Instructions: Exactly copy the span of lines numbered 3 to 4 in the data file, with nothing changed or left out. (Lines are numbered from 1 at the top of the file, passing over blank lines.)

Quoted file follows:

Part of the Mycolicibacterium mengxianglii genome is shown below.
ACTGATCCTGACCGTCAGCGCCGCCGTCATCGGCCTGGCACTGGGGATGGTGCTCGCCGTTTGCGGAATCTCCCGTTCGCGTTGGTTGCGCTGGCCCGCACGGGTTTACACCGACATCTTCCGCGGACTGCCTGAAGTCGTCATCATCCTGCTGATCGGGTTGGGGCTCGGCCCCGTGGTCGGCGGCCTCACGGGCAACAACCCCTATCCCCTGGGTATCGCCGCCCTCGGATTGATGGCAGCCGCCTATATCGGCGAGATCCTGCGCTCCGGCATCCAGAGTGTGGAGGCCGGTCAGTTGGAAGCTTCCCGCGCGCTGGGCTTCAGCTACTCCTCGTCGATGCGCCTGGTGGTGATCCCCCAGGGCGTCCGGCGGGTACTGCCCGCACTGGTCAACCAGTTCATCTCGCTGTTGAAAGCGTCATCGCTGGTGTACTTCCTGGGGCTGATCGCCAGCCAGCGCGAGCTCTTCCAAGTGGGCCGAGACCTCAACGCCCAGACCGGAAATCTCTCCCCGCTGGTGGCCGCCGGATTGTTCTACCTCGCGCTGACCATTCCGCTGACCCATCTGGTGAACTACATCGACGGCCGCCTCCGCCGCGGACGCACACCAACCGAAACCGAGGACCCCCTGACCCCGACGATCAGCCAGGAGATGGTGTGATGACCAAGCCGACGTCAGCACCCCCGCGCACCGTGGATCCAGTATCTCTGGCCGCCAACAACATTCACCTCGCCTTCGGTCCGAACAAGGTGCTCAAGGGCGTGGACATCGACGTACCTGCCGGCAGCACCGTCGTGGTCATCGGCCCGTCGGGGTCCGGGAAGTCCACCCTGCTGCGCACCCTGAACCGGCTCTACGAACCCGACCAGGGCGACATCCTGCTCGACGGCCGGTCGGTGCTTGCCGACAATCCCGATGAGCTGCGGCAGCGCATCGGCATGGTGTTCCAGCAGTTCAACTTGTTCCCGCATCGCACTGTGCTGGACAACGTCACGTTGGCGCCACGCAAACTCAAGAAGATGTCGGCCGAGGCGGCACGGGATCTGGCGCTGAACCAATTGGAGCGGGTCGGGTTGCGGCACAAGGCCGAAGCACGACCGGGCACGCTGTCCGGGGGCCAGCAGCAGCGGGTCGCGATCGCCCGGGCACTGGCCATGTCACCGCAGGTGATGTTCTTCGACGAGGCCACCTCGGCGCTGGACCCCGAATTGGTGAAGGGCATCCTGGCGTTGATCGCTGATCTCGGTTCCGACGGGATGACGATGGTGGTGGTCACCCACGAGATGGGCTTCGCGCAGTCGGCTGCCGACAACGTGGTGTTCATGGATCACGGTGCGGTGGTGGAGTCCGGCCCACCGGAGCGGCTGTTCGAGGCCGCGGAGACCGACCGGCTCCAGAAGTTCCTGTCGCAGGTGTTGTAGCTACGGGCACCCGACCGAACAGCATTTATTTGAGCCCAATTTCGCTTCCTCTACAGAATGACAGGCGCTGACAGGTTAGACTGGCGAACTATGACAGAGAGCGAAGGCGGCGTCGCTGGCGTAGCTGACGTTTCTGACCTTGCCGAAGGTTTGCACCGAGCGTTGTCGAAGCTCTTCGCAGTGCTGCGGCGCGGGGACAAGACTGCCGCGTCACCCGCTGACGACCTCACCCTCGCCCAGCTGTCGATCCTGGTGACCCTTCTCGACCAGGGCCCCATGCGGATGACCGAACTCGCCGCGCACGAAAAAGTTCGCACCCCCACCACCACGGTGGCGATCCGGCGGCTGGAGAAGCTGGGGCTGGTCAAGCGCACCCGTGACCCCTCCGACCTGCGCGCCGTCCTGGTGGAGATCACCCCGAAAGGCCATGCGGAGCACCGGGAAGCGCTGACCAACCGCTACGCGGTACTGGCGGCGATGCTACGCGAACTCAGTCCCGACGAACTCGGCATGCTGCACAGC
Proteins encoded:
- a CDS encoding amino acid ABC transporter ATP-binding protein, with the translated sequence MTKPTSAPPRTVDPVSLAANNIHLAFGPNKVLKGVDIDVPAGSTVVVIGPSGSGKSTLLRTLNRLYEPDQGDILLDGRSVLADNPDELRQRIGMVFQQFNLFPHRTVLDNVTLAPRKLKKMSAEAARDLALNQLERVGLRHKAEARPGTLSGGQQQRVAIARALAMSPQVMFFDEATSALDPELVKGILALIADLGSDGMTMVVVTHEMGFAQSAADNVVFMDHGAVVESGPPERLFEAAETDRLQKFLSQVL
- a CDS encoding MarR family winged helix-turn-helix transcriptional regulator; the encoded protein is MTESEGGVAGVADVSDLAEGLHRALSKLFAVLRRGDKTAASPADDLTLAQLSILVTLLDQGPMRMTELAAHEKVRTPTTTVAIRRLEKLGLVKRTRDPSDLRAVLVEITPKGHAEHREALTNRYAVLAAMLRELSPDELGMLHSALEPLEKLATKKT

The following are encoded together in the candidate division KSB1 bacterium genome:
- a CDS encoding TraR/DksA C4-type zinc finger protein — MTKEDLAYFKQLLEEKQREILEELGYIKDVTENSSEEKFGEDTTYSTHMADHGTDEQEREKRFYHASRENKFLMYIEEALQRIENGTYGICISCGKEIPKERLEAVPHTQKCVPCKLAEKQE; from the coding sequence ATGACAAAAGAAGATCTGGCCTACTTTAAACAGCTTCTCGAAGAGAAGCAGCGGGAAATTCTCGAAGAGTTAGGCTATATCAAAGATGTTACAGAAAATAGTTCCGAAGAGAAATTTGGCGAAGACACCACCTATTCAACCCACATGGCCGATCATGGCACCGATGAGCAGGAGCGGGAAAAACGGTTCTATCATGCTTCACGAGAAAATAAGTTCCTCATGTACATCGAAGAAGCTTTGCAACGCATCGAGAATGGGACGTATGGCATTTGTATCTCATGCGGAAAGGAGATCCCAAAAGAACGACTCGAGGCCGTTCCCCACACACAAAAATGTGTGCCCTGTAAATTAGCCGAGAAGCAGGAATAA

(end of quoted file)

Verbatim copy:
Proteins encoded:
- a CDS encoding amino acid ABC transporter ATP-binding protein, with the translated sequence MTKPTSAPPRTVDPVSLAANNIHLAFGPNKVLKGVDIDVPAGSTVVVIGPSGSGKSTLLRTLNRLYEPDQGDILLDGRSVLADNPDELRQRIGMVFQQFNLFPHRTVLDNVTLAPRKLKKMSAEAARDLALNQLERVGLRHKAEARPGTLSGGQQQRVAIARALAMSPQVMFFDEATSALDPELVKGILALIADLGSDGMTMVVVTHEMGFAQSAADNVVFMDHGAVVESGPPERLFEAAETDRLQKFLSQVL